The war over the “war on coal” has been postponed after Democrats pushed off a second fiscal 2015 spending bill in the Senate.
Late Wednesday, the Appropriations Committee decided not to move forward as scheduled with Thursday’s markup of the bill that funds the Energy Department, as well as water development projects.
The move avoids a potentially problematic vote for Senate Democrats and the Obama administration that could have stopped the Environmental Protection Agency’s bid to regulate carbon emissions from existing power plants — regulations that have the affect of targeting pollution from coal.
I have worked at two federal agencies—the Department of Justice and the Federal Election Commission. At both agencies, I was involved in internal investigations of employees accused of wrongdoing in which we had to obtain all of their email records. The “loss” of emails the IRS is describing is hard to fathom: Both agencies where I worked backed up all email communications every day, and those backups were separately stored so there could be no loss of these records. And neither the main server nor the backup tapes differentiated between internal emails and external emails that I’m aware of.
Even if Lois Lerner’s computer hard drive crashed, as the IRS claims, there should be backup tapes. But there, the IRS’s claim gets even more bizarre. The IRS says that the “back-up tapes from 2011 no longer exist because they have been recycled (which [is] not uncommon for large organizations in both the private and public sectors).” But the IRS is not an organization in the private sector. It is a government agency subject to federal records preservation requirements. IRS officials knew the agency would be under scrutiny and obligated to preserve all of its records related to the inappropriate targeting of conservative organizations by May 2013, when the Inspector General report was released and Attorney General Eric Holder announced he was opening a criminal investigation.
This week’s markup by the House Appropriations Subcommittee on Financial Services of the $21.3 billion fiscal 2015 spending plan for financial agencies will revive two of the most divisive issues on Capitol Hill: the Internal Revenue Service’s handling of groups applying for tax-exempt status and backing for the health care overhaul.
The text of the bill is expected to be released Tuesday, with a markup following Wednesday morning. The financial services bill typically has not been among the most contentious of the annual spending bills, but the implementation of tax elements of the 2010 health care law and continued debate over potential political targeting at the IRS will likely bring partisan conflicts to the surface.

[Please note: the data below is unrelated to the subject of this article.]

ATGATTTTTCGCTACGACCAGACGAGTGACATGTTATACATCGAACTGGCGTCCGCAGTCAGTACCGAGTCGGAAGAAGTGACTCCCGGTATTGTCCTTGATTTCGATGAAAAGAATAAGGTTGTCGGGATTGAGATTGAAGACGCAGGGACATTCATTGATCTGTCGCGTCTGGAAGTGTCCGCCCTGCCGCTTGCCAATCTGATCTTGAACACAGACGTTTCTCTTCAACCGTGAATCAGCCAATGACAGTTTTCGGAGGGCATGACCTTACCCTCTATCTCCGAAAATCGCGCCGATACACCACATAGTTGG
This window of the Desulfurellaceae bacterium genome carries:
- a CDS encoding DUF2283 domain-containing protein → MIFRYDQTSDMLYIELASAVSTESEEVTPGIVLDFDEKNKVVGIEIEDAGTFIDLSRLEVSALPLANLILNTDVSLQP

The IRS’ fiscal 2014 $11.3 billion budget saw a 4.4 percent reduction from its fiscal 2012 and 2013 funding levels amid anger on Capitol Hill over the controversy over the targeting of political organizations. The White House sought $12 billion in base funding for the IRS in its fiscal 2015 budget, with an additional $480 million for enforcement.
Here are five disputes that have recently blossomed, each of which has the potential to complicate this year’s budget debate until its closing days.
Young migrants. It took only a few minutes of discussion before a Senate Appropriations subcommittee agreed last week to freeze the combined budgets for the departments of Labor, Health and Human Services and Education. But the most expensive domestic spending bill would starve several other areas in order to nearly double funding, to $1.9 billion, for medical care for the unaccompanied child migrants who have been surging across the Mexican border in record numbers.
The money will be a proxy war for the stalled debate over an immigration policy overhaul. Democrats will hold fast to the increase, describing it as the only humane way to respond to the needs of thousands of innocent victims of congressional gridlock. Republicans will try to pare it back, arguing the spending will only exacerbate administration immigration policies that are enticing parents to send their kids into the United States alone and illegally.
Major Floor Action:
- H.R. 4870, the Department of Defense Appropriations Act, 2015
Senate Analysis: This week the Senate will continue consideration of judicial nominations and will begin the appropriations process with a “minibus.” All eyes will once again be on Harry Reid to see how many amendments, if any, senators are allowed to offer. Budget watchers will also be looking at the bill for gimmicks that hide spending increases, in violation of the established budget caps.
Major Floor Action: